Optimal stomatal behaviour around the world
De Dios, VR
De Beeck, MO
De Angelis, P
Da Costa, ACL
Nature Climate Change
© 2015 Macmillan Publishers Limited. All rights reserved
Stomatal conductance (g s) is a key land-surface attribute as it links transpiration, the dominant component of global land evapotranspiration, and photosynthesis, the driving force of the global carbon cycle. Despite the pivotal role of g s in predictions of global water and carbon cycle changes, a global-scale database and an associated globally applicable model of g s that allow predictions of stomatal behaviour are lacking. Here, we present a database of globally distributed g s obtained in the field for a wide range of plant functional types (PFTs) and biomes. We find that stomatal behaviour differs among PFTs according to their marginal carbon cost of water use, as predicted by the theory underpinning the optimal stomatal model and the leaf and wood economics spectrum. We also demonstrate a global relationship with climate. These findings provide a robust theoretical framework for understanding and predicting the behaviour of g s across biomes and across PFTs that can be applied to regional, continental and global-scale modelling of ecosystem productivity, energy balance and ecohydrological processes in a future changing climate.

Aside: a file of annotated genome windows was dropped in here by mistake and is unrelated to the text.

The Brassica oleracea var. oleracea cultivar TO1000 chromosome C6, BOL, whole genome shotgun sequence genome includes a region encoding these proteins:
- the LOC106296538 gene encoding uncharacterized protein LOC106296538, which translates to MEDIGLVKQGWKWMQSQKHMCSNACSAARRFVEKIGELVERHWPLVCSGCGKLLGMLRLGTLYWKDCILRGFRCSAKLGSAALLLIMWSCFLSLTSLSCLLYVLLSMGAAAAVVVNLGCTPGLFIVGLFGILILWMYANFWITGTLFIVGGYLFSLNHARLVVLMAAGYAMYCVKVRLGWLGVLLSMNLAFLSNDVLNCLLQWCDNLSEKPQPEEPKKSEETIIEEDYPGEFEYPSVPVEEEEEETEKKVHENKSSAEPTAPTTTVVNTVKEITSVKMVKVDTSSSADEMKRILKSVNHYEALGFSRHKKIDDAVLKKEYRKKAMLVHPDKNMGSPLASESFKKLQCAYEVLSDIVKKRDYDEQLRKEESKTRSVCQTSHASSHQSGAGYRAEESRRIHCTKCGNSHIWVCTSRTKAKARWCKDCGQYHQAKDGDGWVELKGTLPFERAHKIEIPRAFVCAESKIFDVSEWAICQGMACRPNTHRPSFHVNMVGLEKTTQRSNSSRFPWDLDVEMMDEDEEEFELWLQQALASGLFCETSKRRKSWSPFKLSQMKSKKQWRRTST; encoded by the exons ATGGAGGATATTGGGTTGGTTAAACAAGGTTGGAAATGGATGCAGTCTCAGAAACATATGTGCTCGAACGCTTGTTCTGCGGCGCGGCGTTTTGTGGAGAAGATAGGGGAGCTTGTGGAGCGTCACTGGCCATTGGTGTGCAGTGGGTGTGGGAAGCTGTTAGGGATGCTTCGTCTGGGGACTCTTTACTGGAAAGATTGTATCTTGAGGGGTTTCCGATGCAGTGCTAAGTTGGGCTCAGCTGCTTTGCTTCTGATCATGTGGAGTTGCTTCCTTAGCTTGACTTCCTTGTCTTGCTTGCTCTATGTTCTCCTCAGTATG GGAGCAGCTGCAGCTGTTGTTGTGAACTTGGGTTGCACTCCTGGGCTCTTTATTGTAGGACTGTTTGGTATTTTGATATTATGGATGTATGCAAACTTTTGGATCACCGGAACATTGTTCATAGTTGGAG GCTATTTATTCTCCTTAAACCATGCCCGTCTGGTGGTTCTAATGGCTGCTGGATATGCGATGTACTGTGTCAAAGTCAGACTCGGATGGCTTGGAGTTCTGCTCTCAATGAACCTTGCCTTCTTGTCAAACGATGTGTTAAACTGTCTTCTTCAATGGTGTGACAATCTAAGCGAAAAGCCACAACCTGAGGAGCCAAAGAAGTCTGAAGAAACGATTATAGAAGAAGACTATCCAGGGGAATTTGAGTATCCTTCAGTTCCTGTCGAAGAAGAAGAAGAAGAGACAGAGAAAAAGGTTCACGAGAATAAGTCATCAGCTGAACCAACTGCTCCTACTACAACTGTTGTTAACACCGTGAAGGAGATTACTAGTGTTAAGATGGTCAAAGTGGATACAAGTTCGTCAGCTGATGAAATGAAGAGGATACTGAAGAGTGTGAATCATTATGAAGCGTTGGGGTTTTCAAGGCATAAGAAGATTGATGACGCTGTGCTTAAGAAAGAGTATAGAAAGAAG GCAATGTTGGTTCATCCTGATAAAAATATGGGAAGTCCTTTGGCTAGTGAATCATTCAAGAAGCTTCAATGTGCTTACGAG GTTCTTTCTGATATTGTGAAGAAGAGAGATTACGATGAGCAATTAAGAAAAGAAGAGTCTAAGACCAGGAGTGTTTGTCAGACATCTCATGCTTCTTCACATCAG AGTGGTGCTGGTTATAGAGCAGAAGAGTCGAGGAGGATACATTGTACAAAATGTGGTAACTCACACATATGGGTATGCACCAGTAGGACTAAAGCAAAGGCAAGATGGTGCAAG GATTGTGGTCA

This research was supported by the Australian Research Council (ARC MIA Discovery Project 1433500-2012-14). A.R. was financially supported in part by The Next-Generation Ecosystem Experiments (NGEE-Arctic) project, which is supported by the Office of Biological and Environmental Research in the Department of Energy, Office of Science, and through the United States Department of Energy contract No. DE-AC02-98CH10886 to Brookhaven National Laboratory. M.O.d.B. acknowledges that the Brassica data were obtained within a research project financed by the Belgian Science Policy (OFFQ, contract number SD/AF/02) and coordinated by K. Vandermeiren at the Open-Top Chamber research facilities of CODA-CERVA (Tervuren, Belgium).
This is the author accepted manuscript. The final version is available from Springer Nature via the DOI in this record
Vol. 5, pp. 459 - 464